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U.S. Group Disability Premiums Rose 8% In 2003

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U.S. insurers protected 1% more workers against long-term disabilities in 2003 than in 2002, and 3% more workers against short-term disabilities.

In its latest group disability market survey, JHA Inc., the Portland, Maine, disability risk management and consulting firm, found that premium revenue from new sales of short-term and long-term group disability insurance increased 8%, to $1.9 billion, and that premium revenue from group disability policies already in force rose 6%, to about $10 billion.

Premium revenue from policies already in force grew at roughly the same rate for STD and LTD policies, but insurers had better luck at signing up new STD customers than new LTD customers. New STD sales rose 11%, while new LTD sales grew only 6%, JHA says.

The survey covers results for 37 insurers.

The 2003 group disability growth figures are stronger than the 2002 growth figures. In 2002, group disability premium revenue increased just 5% and new sales crept up 1%.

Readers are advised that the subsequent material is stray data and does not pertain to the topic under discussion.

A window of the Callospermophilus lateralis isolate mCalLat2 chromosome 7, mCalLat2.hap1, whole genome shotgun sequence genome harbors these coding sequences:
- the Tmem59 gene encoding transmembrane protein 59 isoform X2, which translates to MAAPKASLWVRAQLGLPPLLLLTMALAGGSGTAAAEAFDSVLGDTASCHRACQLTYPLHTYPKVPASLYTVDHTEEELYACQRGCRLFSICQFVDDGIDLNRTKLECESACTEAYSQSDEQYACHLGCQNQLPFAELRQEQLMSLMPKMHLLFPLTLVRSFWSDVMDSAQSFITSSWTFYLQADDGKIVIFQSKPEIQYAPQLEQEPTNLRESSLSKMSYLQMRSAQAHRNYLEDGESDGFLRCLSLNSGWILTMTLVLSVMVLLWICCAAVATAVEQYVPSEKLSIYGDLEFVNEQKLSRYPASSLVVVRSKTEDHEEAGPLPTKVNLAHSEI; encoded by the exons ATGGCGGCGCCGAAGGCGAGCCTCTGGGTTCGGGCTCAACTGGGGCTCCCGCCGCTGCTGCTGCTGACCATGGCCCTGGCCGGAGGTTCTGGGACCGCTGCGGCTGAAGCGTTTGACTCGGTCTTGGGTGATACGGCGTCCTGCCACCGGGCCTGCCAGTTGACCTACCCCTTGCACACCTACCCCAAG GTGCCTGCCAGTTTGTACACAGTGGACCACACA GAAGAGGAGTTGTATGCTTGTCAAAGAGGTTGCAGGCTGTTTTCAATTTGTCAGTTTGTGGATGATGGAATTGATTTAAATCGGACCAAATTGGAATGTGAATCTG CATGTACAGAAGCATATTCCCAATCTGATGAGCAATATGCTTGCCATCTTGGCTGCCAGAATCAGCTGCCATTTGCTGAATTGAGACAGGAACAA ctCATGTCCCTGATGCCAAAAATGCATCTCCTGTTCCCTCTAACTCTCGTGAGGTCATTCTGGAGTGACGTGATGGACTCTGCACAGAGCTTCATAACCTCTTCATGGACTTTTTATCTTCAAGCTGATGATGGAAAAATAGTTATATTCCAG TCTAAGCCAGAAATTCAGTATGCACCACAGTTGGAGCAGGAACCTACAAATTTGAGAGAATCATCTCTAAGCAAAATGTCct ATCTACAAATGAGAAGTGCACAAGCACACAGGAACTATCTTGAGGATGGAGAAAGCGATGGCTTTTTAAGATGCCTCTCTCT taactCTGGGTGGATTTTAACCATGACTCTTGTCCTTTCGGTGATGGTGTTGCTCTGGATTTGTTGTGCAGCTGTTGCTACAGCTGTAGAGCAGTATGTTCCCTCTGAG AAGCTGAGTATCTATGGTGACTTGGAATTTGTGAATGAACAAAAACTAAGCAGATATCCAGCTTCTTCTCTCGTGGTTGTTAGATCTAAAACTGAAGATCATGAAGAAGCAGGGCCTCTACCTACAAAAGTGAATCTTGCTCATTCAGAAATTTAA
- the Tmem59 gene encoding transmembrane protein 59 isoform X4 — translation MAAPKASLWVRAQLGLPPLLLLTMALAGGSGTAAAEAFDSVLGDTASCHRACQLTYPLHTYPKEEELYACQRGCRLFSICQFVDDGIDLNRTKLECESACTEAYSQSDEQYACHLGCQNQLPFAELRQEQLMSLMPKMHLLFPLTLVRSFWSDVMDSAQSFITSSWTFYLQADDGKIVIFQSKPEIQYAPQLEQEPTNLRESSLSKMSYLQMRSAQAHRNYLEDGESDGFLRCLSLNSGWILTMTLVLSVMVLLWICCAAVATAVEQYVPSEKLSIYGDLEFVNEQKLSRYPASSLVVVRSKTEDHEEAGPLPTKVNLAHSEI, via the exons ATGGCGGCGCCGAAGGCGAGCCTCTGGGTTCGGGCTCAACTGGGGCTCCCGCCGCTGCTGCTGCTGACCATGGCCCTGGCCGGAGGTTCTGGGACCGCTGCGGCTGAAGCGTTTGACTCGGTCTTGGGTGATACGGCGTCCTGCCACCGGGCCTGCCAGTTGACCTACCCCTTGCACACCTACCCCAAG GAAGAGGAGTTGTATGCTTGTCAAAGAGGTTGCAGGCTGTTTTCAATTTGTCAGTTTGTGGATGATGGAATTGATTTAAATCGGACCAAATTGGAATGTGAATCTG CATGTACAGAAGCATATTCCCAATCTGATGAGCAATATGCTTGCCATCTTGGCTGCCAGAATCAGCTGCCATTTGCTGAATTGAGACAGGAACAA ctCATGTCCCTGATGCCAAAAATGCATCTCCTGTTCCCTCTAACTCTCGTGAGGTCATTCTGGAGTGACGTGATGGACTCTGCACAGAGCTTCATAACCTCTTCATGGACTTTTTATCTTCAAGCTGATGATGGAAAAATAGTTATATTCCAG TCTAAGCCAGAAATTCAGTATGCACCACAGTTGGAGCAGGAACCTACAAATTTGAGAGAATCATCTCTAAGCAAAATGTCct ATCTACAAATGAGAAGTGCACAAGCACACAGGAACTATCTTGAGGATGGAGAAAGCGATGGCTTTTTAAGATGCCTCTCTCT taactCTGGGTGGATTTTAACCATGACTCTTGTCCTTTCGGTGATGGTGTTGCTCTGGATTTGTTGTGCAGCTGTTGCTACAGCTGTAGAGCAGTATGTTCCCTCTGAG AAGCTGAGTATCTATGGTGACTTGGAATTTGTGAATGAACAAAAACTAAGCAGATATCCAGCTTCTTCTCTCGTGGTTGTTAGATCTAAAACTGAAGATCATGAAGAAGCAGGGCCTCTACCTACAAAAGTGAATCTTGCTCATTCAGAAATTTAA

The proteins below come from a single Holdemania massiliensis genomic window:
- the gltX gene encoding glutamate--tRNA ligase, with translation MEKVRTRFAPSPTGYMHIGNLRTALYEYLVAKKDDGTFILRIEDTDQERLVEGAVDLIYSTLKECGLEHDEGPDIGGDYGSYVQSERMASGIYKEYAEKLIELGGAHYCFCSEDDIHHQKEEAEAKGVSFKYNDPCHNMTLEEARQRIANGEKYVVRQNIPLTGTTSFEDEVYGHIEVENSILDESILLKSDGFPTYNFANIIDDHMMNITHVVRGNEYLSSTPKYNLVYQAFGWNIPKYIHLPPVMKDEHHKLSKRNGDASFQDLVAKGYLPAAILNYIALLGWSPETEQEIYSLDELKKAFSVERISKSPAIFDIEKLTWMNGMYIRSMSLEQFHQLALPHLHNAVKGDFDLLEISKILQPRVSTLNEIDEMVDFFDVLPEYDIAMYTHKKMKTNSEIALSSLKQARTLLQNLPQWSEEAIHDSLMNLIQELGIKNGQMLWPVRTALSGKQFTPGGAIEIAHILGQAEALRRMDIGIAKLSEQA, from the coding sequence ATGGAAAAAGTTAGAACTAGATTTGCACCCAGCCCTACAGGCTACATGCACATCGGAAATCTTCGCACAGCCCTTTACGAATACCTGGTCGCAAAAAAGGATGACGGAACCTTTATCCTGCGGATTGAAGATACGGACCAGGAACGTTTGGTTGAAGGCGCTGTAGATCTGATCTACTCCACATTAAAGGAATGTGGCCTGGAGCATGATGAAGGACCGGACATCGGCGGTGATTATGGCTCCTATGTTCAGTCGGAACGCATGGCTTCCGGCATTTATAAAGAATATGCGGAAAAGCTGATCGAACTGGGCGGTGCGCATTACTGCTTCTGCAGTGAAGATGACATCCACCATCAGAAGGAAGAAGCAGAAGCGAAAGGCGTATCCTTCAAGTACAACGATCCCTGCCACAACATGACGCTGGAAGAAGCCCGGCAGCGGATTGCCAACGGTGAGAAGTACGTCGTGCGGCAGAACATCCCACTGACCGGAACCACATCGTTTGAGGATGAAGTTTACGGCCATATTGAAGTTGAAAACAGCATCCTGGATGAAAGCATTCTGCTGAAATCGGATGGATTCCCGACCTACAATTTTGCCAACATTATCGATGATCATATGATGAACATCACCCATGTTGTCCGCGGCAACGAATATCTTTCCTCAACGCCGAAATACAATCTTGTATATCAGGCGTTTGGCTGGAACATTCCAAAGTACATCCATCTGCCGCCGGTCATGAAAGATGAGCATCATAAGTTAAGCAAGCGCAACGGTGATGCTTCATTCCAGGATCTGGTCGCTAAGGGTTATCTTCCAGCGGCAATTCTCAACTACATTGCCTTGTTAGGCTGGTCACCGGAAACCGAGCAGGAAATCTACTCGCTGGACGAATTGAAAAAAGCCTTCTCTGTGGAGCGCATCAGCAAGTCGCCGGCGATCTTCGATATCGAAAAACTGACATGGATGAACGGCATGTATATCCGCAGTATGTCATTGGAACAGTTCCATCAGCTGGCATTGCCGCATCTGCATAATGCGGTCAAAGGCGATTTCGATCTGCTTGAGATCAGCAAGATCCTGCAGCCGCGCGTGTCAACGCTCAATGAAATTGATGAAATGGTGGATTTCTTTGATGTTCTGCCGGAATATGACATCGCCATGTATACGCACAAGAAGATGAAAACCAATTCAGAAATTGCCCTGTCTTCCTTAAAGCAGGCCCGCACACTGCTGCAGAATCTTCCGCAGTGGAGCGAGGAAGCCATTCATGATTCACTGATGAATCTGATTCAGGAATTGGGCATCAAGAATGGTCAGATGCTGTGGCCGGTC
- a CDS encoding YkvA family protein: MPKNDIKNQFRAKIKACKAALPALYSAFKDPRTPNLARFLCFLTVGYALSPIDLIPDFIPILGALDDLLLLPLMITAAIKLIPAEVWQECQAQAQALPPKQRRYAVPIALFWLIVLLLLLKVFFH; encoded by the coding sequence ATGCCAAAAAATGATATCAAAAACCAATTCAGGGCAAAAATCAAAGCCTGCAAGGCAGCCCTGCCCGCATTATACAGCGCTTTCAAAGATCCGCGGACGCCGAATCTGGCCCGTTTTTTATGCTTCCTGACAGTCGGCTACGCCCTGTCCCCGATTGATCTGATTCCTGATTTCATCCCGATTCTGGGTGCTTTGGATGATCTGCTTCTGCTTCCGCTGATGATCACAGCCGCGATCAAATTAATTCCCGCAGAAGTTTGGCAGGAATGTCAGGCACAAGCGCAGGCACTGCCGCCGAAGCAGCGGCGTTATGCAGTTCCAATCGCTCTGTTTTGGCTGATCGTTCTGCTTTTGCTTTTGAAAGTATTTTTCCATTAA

But “the industry continues to face challenges in [its] effort to increase the number of employers offering group disability coverage to their employees,” Drew King, JHAs president, says in a statement about the survey results. JHA is a unit of General Re Life Corp., Stamford, Conn.

The 2003 survey covers topics such as lapse rates and voluntary, employee-paid disability sales programs as well as traditional group disability program premium revenue.

The 2003 lapse rate for STD cases was about 18% and for LTD cases was about 16%, JHA says.

On the voluntary side, carriers reported dramatic increases in in-force coverage levels but only a modest increase in sales of voluntary STD coverage.

Premium revenue increased 15% for in-force, voluntary STD policies, to $272 million, and 23% for in-force, voluntary LTD policies, to $579 million.

Premium revenue from new sales of voluntary LTD policies soared 29%, to $151 million. But premium revenue from new sales of voluntary STD policies actually fell 1%, to $65 million, JHA says.

The total number of employees insured increased 17% for voluntary LTD programs but only 4% for voluntary STD programs, JHA says.

Reproduced from National Underwriter Edition, May 7, 2004. Copyright 2004 by The National Underwriter Company in the serial publication. All rights reserved.Copyright in this article as an independent work may be held by the author.


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